In But Not Of: The Christian and the World

The recent decision by a federal judge relative to a prayer banner in Cranston High School West has generated, as the saying goes, more heat than light.  On the one hand, people’s sensibilities are offended that a revered object that has been in place for decades now has to be removed due to one person’s initiative. On the other hand, others see its very existence as a violation of the basic law of our land.

This very same week two other cases relating to separation of church and state also made the headlines.   New York City officials announced that some 160 congregations that have been paying to use public schools for Sunday worship services may no longer do so.  It is interesting to note that according to a United States Supreme Court ruling religious organizations may continue to have access to public school space for activities like club meetings and religious lesson; however, worship services are now banned because they could imply government endorsement of a particular faith.  This is despite the fact that the buildings are generally empty on weekends and that those worshipping are of course tax payers who support these schools.  So it seems that in New York City’s public school classrooms, it’s okay to talk about God but not okay to talk to God!

The second item concerns a United States Supreme Court decision that for the first time recognizes a “ministerial exception” to employment discrimination law, saying that church and other religious groups must be free to choose and dismiss their leaders without government interference.  The Obama administration, however, had argued that churches should not enjoy such protection and its employees should be treated the same as if they were employed by labor unions or social clubs.

In confronting this problem of separation of church and state, or the relationship between the sacred and the secular, I would like to offer two points for your reflection.  First, we who are believers and worshipers need reminding from time to time that the world will always hate us, as it hated Christ; this was Jesus’ farewell message to us at the Last Supper.  At that time He prayed not that His followers be spared persecution or suffering but only that they not fall prey to the wiles of Satan, the only one who can destroy both body and soul for eternity.   The fact that we who are His disciples are in the world but of the world is reflected in Our Lord’s admonition to render unto Caesar the things that are Caesar’s, but first to render unto God the things that are God’s.  Jesus Himself states the principle that there is a difference between the sacred and the secular, and that the sacred takes precedence, whether secular authorities agree or not.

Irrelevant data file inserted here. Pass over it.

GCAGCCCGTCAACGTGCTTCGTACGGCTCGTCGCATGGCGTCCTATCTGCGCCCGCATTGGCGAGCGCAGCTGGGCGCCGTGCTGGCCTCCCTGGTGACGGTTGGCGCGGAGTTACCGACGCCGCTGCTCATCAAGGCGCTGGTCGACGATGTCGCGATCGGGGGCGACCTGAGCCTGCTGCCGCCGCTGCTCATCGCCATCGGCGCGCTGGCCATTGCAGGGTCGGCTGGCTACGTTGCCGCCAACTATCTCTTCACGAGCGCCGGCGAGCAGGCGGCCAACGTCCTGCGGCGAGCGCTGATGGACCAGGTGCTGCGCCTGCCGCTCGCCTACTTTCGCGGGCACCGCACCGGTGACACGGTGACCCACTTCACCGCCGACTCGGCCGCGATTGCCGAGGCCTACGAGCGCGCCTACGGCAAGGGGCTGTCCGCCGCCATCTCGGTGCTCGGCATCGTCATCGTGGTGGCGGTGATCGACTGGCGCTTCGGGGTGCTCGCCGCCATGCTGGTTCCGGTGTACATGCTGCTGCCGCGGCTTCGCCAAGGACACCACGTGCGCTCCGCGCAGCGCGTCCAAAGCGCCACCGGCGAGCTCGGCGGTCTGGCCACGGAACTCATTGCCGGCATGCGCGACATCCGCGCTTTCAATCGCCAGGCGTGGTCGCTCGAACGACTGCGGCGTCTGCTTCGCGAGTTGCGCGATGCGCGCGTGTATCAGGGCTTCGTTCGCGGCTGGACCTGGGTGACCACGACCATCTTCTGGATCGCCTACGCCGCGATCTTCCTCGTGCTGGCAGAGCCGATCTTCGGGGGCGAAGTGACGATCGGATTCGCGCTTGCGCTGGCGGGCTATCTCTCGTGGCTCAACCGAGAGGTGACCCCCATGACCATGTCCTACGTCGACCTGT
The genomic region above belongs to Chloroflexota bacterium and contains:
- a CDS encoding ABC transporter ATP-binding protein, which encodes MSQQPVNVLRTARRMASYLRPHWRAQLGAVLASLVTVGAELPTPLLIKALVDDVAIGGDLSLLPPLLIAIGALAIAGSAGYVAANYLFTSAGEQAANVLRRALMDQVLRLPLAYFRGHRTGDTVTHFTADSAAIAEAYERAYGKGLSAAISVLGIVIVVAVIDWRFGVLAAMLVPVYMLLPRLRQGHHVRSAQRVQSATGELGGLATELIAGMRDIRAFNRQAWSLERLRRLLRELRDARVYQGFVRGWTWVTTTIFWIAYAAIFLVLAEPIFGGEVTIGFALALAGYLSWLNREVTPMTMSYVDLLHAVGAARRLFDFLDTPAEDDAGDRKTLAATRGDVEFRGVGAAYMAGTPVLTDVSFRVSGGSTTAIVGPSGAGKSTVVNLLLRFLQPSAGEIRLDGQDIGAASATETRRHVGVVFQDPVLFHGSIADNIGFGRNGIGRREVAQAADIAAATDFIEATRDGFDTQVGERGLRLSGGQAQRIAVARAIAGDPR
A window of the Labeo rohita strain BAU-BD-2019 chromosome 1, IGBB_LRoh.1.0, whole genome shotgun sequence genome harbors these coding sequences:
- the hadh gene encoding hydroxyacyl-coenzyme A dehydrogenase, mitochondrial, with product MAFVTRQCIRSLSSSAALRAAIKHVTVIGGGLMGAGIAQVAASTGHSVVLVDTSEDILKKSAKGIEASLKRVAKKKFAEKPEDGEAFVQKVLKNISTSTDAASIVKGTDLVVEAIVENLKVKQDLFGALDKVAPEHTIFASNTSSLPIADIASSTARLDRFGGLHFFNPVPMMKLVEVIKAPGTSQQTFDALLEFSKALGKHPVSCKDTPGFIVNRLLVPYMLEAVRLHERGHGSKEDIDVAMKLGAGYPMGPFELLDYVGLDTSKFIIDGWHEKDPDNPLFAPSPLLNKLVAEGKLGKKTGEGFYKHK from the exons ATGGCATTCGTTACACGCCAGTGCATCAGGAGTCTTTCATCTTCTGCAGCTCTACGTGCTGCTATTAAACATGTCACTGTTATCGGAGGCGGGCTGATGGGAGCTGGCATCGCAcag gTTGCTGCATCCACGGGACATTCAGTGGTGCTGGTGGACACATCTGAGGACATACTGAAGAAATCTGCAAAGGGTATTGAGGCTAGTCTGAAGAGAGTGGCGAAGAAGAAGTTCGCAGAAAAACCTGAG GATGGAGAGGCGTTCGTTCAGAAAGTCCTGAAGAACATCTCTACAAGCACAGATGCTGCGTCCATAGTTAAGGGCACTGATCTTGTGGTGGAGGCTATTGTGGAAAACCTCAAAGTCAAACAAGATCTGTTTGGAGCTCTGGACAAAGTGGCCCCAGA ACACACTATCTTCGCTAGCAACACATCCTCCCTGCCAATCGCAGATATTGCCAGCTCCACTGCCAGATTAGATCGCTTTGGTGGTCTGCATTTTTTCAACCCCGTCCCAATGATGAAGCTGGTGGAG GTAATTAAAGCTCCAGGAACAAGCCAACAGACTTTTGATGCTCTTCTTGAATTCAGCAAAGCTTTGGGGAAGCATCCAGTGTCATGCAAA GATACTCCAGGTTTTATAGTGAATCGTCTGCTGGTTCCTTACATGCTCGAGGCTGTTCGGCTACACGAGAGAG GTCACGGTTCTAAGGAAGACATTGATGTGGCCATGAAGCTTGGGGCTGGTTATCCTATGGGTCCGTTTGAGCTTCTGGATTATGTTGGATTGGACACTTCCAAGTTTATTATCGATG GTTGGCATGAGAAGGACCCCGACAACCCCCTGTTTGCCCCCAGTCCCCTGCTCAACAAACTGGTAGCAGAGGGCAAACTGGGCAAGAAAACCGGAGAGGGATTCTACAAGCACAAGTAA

As Americans, we are proud of our tradition of government of the people, by the people and for the people.  The Declaration of Independence continues to inspire millions of people, and the United States Constitution is an example of democratic government to countless nations.  However, as significant as these documents are, they are not equal to the teaching and the authority of the Bible which is God’s Word.  At Judgment Day, we will not be asked to recite the Declaration of Independence or quote the Bill of Rights; we will be judged on whether we have put God’s Word and Law first in our lives whatever the cost or persecution we underwent to do so.

A second principle that should guide us in these controversial matters is God’s example in dealing with His children.  In all three readings today we hear about men invited by God to take part in His plan to save the world.  God invites the young Samuel by calling him to live the life of a prophet but Samuel must say Yes before God can entrust him with a mission.  In the Gospel, Andrew and John freely follow Christ, and Jesus calls Simon, to be known as Peter, to follow Him as well.  Jesus never forced, cajoled or intimidated anyone to become His disciple.  And of course Saint Paul, who began life as Saul, the ardent persecutor of Christians, became the Apostle to the Gentiles because he said yes to Jesus.

We need to take renewed confidence in Our Lord’s teaching that He has overcome this world.  There will be setbacks and obstacles before us as we strive to make God’s kingdom come and His will be done on earth as it is in heaven.  Let us not become discouraged but draw our inspiration from and follow the example of the One who is gentle and humble of heart.  We would do well to take for our inspiration the words of today’s responsorial Psalm, “Here am I, Lord; I come to do your will!”

Note: Bishop Evans’ homilies will now be regularly featured on Catholic Lane.

Bishop Robert C. Evans is the auxiliary bishop of Providence, RI.